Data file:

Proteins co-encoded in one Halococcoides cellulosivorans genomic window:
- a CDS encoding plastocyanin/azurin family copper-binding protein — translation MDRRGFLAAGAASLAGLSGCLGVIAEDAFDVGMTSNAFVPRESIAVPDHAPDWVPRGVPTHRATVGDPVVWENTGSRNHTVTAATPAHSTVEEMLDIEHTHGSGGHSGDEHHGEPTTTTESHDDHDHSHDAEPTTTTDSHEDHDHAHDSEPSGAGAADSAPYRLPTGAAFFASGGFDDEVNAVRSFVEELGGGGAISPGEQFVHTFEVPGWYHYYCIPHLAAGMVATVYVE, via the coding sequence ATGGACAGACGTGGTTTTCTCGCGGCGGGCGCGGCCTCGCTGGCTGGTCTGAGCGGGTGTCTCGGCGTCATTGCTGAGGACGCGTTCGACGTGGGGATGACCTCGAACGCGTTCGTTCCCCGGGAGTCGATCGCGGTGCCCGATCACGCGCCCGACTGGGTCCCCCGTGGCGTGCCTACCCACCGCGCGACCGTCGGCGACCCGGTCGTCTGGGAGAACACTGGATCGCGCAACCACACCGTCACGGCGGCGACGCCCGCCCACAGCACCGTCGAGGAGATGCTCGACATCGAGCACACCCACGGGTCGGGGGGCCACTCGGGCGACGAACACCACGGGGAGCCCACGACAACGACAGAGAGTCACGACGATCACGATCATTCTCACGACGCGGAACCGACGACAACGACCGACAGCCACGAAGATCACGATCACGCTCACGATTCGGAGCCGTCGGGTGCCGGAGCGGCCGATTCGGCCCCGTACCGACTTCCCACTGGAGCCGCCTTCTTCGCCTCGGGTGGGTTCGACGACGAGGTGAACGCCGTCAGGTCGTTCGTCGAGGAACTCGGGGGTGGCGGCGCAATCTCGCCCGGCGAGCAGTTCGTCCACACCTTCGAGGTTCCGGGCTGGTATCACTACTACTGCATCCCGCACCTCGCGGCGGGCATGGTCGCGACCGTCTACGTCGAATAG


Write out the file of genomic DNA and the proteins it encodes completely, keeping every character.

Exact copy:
Proteins co-encoded in one Halococcoides cellulosivorans genomic window:
- a CDS encoding plastocyanin/azurin family copper-binding protein — translation MDRRGFLAAGAASLAGLSGCLGVIAEDAFDVGMTSNAFVPRESIAVPDHAPDWVPRGVPTHRATVGDPVVWENTGSRNHTVTAATPAHSTVEEMLDIEHTHGSGGHSGDEHHGEPTTTTESHDDHDHSHDAEPTTTTDSHEDHDHAHDSEPSGAGAADSAPYRLPTGAAFFASGGFDDEVNAVRSFVEELGGGGAISPGEQFVHTFEVPGWYHYYCIPHLAAGMVATVYVE, via the coding sequence ATGGACAGACGTGGTTTTCTCGCGGCGGGCGCGGCCTCGCTGGCTGGTCTGAGCGGGTGTCTCGGCGTCATTGCTGAGGACGCGTTCGACGTGGGGATGACCTCGAACGCGTTCGTTCCCCGGGAGTCGATCGCGGTGCCCGATCACGCGCCCGACTGGGTCCCCCGTGGCGTGCCTACCCACCGCGCGACCGTCGGCGACCCGGTCGTCTGGGAGAACACTGGATCGCGCAACCACACCGTCACGGCGGCGACGCCCGCCCACAGCACCGTCGAGGAGATGCTCGACATCGAGCACACCCACGGGTCGGGGGGCCACTCGGGCGACGAACACCACGGGGAGCCCACGACAACGACAGAGAGTCACGACGATCACGATCATTCTCACGACGCGGAACCGACGACAACGACCGACAGCCACGAAGATCACGATCACGCTCACGATTCGGAGCCGTCGGGTGCCGGAGCGGCCGATTCGGCCCCGTACCGACTTCCCACTGGAGCCGCCTTCTTCGCCTCGGGTGGGTTCGACGACGAGGTGAACGCCGTCAGGTCGTTCGTCGAGGAACTCGGGGGTGGCGGCGCAATCTCGCCCGGCGAGCAGTTCGTCCACACCTTCGAGGTTCCGGGCTGGTATCACTACTACTGCATCCCGCACCTCGCGGCGGGCATGGTCGCGACCGTCTACGTCGAATAG